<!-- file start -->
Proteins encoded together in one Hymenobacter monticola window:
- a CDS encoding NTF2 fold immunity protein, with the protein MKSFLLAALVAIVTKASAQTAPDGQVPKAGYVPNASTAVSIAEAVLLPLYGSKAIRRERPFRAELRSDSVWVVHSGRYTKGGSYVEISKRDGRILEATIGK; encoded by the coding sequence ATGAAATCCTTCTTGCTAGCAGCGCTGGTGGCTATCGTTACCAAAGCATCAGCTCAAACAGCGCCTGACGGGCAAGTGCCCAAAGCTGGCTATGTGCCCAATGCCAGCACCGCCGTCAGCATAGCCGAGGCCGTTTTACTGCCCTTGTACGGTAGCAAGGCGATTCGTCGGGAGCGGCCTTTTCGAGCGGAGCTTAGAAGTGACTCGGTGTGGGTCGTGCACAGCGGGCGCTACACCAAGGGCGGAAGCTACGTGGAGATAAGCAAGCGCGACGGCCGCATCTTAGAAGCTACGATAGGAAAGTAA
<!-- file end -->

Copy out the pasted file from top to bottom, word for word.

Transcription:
Proteins encoded together in one Hymenobacter monticola window:
- a CDS encoding NTF2 fold immunity protein, with the protein MKSFLLAALVAIVTKASAQTAPDGQVPKAGYVPNASTAVSIAEAVLLPLYGSKAIRRERPFRAELRSDSVWVVHSGRYTKGGSYVEISKRDGRILEATIGK; encoded by the coding sequence ATGAAATCCTTCTTGCTAGCAGCGCTGGTGGCTATCGTTACCAAAGCATCAGCTCAAACAGCGCCTGACGGGCAAGTGCCCAAAGCTGGCTATGTGCCCAATGCCAGCACCGCCGTCAGCATAGCCGAGGCCGTTTTACTGCCCTTGTACGGTAGCAAGGCGATTCGTCGGGAGCGGCCTTTTCGAGCGGAGCTTAGAAGTGACTCGGTGTGGGTCGTGCACAGCGGGCGCTACACCAAGGGCGGAAGCTACGTGGAGATAAGCAAGCGCGACGGCCGCATCTTAGAAGCTACGATAGGAAAGTAA